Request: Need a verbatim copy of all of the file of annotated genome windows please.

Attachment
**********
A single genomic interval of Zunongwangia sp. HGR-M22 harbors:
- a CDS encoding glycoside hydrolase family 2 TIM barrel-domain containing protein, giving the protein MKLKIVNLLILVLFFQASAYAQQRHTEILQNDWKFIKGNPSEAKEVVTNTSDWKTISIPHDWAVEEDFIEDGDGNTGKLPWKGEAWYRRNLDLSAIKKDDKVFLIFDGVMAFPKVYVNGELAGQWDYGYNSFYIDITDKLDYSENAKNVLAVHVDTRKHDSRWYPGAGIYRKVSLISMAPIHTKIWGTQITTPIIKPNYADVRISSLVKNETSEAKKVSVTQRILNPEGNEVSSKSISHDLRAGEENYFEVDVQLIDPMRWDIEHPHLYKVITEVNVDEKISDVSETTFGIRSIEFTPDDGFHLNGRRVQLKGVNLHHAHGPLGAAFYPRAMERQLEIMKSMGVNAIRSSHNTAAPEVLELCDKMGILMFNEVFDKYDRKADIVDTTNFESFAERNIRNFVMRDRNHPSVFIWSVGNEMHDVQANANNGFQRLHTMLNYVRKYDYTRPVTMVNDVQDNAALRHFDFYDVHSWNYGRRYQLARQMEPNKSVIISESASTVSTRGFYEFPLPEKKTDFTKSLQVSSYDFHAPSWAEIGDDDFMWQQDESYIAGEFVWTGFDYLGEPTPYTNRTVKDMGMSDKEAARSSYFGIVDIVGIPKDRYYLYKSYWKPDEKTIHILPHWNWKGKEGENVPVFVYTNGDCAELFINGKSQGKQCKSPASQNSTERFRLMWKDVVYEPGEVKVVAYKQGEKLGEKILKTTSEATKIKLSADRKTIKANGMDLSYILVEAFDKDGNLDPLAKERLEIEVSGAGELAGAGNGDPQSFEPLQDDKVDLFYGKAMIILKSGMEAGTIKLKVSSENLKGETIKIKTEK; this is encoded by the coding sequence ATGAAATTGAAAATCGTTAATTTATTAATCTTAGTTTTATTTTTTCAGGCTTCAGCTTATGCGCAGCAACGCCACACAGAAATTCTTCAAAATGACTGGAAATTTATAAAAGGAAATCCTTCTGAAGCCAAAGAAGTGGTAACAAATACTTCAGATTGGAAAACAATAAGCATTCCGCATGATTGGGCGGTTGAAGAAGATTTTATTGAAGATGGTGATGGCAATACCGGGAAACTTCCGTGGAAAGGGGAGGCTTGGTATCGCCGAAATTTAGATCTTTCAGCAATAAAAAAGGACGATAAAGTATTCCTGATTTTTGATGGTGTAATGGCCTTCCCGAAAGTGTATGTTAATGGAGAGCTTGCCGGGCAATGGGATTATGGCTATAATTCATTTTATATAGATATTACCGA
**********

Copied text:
A single genomic interval of Zunongwangia sp. HGR-M22 harbors:
- a CDS encoding glycoside hydrolase family 2 TIM barrel-domain containing protein, giving the protein MKLKIVNLLILVLFFQASAYAQQRHTEILQNDWKFIKGNPSEAKEVVTNTSDWKTISIPHDWAVEEDFIEDGDGNTGKLPWKGEAWYRRNLDLSAIKKDDKVFLIFDGVMAFPKVYVNGELAGQWDYGYNSFYIDITDKLDYSENAKNVLAVHVDTRKHDSRWYPGAGIYRKVSLISMAPIHTKIWGTQITTPIIKPNYADVRISSLVKNETSEAKKVSVTQRILNPEGNEVSSKSISHDLRAGEENYFEVDVQLIDPMRWDIEHPHLYKVITEVNVDEKISDVSETTFGIRSIEFTPDDGFHLNGRRVQLKGVNLHHAHGPLGAAFYPRAMERQLEIMKSMGVNAIRSSHNTAAPEVLELCDKMGILMFNEVFDKYDRKADIVDTTNFESFAERNIRNFVMRDRNHPSVFIWSVGNEMHDVQANANNGFQRLHTMLNYVRKYDYTRPVTMVNDVQDNAALRHFDFYDVHSWNYGRRYQLARQMEPNKSVIISESASTVSTRGFYEFPLPEKKTDFTKSLQVSSYDFHAPSWAEIGDDDFMWQQDESYIAGEFVWTGFDYLGEPTPYTNRTVKDMGMSDKEAARSSYFGIVDIVGIPKDRYYLYKSYWKPDEKTIHILPHWNWKGKEGENVPVFVYTNGDCAELFINGKSQGKQCKSPASQNSTERFRLMWKDVVYEPGEVKVVAYKQGEKLGEKILKTTSEATKIKLSADRKTIKANGMDLSYILVEAFDKDGNLDPLAKERLEIEVSGAGELAGAGNGDPQSFEPLQDDKVDLFYGKAMIILKSGMEAGTIKLKVSSENLKGETIKIKTEK; this is encoded by the coding sequence ATGAAATTGAAAATCGTTAATTTATTAATCTTAGTTTTATTTTTTCAGGCTTCAGCTTATGCGCAGCAACGCCACACAGAAATTCTTCAAAATGACTGGAAATTTATAAAAGGAAATCCTTCTGAAGCCAAAGAAGTGGTAACAAATACTTCAGATTGGAAAACAATAAGCATTCCGCATGATTGGGCGGTTGAAGAAGATTTTATTGAAGATGGTGATGGCAATACCGGGAAACTTCCGTGGAAAGGGGAGGCTTGGTATCGCCGAAATTTAGATCTTTCAGCAATAAAAAAGGACGATAAAGTATTCCTGATTTTTGATGGTGTAATGGCCTTCCCGAAAGTGTATGTTAATGGAGAGCTTGCCGGGCAATGGGATTATGGCTATAATTCATTTTATATAGATATTACCGA